An Examination of the Effects of Parameter Misspecification
AbstractIt is well-known that Gaussian hedging strategies are robust in the sense that they always lead to a cost process of bounded variation and that a superhedge is possible if upper bounds on the volatility of the relevant processes are available, cf. El Karoui, Jeanblanc-Picque and Shreve (1998) and in particular for applications to fixed income derivatives Dudenhausen, Schlögl and Schlögl (1998). These results crucially depend on the choice of certain ``natural'' hedge instruments which are not always available in the market and fail to hold otherwise. In this paper, the problem of optimally selecting hedging instruments from a given set of traded assets, in particular of zero coupon bonds, is studied. Misspecified hedging strategies lead to a non-vanishing cost process, which in turn depends on the particular choice of instruments. The effect of this choice on the cost process is analyzed. Referring to bond markets, a thorough study of the implications of volatility mismatching is made and explicit results are stated for a broad range of volatility scenarios.
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Bibliographic InfoPaper provided by University of Bonn, Germany in its series Bonn Econ Discussion Papers with number bgse22_2002.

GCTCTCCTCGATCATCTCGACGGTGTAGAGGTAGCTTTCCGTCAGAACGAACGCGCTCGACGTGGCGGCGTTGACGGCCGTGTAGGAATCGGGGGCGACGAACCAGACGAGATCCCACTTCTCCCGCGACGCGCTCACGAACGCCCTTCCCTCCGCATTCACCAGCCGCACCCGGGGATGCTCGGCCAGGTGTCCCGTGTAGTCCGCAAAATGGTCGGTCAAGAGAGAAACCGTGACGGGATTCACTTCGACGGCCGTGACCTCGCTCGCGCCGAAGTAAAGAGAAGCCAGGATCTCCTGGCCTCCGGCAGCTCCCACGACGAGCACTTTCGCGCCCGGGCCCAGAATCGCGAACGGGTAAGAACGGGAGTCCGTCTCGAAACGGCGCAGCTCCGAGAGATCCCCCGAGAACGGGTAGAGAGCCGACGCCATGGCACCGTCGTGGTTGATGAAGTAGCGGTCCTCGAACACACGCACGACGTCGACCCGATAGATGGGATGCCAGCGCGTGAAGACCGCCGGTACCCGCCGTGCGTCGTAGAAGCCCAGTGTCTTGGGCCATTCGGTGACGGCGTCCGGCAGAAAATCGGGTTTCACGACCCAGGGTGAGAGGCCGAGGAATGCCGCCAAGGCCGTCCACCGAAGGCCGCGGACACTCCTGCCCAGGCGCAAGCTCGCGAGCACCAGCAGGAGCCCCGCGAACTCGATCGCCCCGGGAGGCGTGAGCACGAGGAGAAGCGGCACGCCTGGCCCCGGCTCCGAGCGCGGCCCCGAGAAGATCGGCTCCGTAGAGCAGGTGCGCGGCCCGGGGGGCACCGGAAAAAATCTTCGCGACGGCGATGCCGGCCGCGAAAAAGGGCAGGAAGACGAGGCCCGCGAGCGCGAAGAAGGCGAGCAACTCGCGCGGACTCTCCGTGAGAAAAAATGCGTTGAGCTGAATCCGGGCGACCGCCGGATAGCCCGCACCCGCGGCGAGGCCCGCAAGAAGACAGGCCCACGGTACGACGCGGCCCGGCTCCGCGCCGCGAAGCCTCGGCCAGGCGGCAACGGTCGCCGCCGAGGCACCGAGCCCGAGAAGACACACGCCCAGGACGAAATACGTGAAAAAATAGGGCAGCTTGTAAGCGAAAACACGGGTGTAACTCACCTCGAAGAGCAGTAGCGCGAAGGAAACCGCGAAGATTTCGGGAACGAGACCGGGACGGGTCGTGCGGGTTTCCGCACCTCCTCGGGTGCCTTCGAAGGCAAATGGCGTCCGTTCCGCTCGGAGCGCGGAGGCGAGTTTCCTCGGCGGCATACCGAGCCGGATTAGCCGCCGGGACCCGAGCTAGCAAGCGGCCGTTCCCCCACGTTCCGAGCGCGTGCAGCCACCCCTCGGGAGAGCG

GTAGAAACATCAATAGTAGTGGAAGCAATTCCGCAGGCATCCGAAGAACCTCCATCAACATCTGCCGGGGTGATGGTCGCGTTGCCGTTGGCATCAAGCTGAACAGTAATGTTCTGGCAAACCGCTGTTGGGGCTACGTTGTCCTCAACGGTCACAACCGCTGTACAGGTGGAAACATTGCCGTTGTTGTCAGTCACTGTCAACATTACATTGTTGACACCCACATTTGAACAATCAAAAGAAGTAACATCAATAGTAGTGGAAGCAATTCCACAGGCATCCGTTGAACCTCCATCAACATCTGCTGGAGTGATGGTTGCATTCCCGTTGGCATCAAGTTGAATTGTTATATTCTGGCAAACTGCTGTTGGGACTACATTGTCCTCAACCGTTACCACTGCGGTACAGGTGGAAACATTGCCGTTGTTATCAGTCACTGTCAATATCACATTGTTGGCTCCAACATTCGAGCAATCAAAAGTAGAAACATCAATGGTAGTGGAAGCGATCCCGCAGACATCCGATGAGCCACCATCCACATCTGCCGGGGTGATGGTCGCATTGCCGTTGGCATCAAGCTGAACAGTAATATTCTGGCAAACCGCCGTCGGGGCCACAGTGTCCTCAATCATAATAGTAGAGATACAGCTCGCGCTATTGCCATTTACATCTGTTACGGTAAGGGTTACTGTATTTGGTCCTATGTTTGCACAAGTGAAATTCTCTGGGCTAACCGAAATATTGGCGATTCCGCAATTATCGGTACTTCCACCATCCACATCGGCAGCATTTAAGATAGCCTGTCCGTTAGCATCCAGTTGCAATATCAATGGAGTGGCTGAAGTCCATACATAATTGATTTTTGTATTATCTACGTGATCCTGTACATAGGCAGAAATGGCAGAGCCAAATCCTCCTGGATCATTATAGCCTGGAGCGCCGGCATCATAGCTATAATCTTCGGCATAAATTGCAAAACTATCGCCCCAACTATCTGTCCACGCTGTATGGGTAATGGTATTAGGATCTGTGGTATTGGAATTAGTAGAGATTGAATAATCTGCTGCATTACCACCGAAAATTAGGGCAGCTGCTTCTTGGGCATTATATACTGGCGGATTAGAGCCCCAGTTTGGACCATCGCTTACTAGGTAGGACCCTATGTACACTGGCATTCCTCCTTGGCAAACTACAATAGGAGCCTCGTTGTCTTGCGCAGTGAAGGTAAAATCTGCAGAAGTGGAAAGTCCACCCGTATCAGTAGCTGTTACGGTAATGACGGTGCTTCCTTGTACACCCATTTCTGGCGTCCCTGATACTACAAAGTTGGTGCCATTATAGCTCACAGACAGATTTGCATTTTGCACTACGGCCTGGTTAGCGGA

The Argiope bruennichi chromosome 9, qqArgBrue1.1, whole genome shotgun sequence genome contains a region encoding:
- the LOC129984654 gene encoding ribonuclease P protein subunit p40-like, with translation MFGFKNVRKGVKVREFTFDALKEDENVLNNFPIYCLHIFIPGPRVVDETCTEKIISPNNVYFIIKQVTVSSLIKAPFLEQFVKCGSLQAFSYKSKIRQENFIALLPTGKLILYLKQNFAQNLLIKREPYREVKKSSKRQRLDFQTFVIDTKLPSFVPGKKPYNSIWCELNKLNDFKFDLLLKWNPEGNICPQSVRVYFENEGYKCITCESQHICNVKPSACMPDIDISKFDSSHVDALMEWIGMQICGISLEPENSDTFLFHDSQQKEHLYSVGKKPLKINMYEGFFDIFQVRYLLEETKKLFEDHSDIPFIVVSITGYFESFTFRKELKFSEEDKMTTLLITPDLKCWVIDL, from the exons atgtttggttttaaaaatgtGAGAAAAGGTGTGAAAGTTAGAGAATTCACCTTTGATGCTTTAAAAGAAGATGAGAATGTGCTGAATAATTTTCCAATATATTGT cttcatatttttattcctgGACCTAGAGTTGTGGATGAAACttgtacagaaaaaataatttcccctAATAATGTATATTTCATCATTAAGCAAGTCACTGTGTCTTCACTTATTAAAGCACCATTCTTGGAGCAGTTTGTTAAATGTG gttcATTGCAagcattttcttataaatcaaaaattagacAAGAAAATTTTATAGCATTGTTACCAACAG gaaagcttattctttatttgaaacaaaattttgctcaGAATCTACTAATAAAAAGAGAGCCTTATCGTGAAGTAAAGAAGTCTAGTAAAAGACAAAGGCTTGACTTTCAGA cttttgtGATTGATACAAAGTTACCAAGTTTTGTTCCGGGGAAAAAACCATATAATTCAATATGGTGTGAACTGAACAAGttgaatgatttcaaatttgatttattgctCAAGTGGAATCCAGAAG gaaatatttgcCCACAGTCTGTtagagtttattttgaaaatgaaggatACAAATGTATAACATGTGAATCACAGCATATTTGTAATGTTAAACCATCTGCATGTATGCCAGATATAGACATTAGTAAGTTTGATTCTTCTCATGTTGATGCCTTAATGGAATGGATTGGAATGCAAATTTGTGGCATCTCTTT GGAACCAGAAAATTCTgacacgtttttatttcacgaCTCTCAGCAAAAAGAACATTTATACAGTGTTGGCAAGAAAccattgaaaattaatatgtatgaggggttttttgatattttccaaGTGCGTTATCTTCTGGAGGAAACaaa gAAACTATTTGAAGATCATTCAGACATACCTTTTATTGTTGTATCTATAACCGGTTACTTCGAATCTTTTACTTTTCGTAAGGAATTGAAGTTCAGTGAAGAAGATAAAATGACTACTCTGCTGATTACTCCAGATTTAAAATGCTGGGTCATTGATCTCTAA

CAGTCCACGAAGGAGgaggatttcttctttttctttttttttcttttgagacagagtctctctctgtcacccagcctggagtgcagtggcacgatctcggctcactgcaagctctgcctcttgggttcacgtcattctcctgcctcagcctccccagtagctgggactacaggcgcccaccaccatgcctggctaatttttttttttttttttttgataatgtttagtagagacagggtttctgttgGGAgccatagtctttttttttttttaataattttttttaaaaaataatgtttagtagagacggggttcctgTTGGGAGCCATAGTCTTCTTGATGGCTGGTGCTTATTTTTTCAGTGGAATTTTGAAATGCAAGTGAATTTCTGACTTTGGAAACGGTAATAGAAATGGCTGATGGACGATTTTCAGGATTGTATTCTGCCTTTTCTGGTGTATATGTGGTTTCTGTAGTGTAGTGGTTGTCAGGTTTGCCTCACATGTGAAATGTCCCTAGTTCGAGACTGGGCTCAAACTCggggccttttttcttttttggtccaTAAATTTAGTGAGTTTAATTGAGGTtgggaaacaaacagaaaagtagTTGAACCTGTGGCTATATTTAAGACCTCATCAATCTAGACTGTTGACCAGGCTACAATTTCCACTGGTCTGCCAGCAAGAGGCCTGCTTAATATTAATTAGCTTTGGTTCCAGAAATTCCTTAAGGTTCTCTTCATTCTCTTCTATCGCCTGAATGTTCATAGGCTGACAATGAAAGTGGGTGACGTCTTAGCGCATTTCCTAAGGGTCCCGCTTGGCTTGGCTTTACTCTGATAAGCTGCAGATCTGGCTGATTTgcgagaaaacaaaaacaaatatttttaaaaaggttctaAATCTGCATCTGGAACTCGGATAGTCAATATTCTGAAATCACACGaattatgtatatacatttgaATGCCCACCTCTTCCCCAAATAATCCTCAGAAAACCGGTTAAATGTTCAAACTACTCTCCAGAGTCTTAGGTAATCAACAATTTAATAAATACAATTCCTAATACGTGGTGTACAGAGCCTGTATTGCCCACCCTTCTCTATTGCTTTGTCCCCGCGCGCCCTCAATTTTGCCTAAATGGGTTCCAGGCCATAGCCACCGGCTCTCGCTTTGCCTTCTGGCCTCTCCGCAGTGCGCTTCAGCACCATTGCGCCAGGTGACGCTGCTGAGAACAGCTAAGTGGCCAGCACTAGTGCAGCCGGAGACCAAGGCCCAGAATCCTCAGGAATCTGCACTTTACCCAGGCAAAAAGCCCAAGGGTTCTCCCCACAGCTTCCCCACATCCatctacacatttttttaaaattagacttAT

Date of creation: Sep 2002
Date of revision:
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Model misspecification; duplication of bonds; volatility mismatch; optimal selection of hedging instruments;
Find related papers by JEL classification:
- E43 - Macroeconomics and Monetary Economics - - Money and Interest Rates - - - Interest Rates: Determination, Term Structure, and Effects
- G12 - Financial Economics - - General Financial Markets - - - Asset Pricing; Trading Volume; Bond Interest Rates
- G13 - Financial Economics - - General Financial Markets - - - Contingent Pricing; Futures Pricing
This paper has been announced in the following NEP Reports:
- NEP-ALL-2002-12-17 (All new papers)
- NEP-CFN-2002-12-17 (Corporate Finance)
- NEP-RMG-2002-12-17 (Risk Management)
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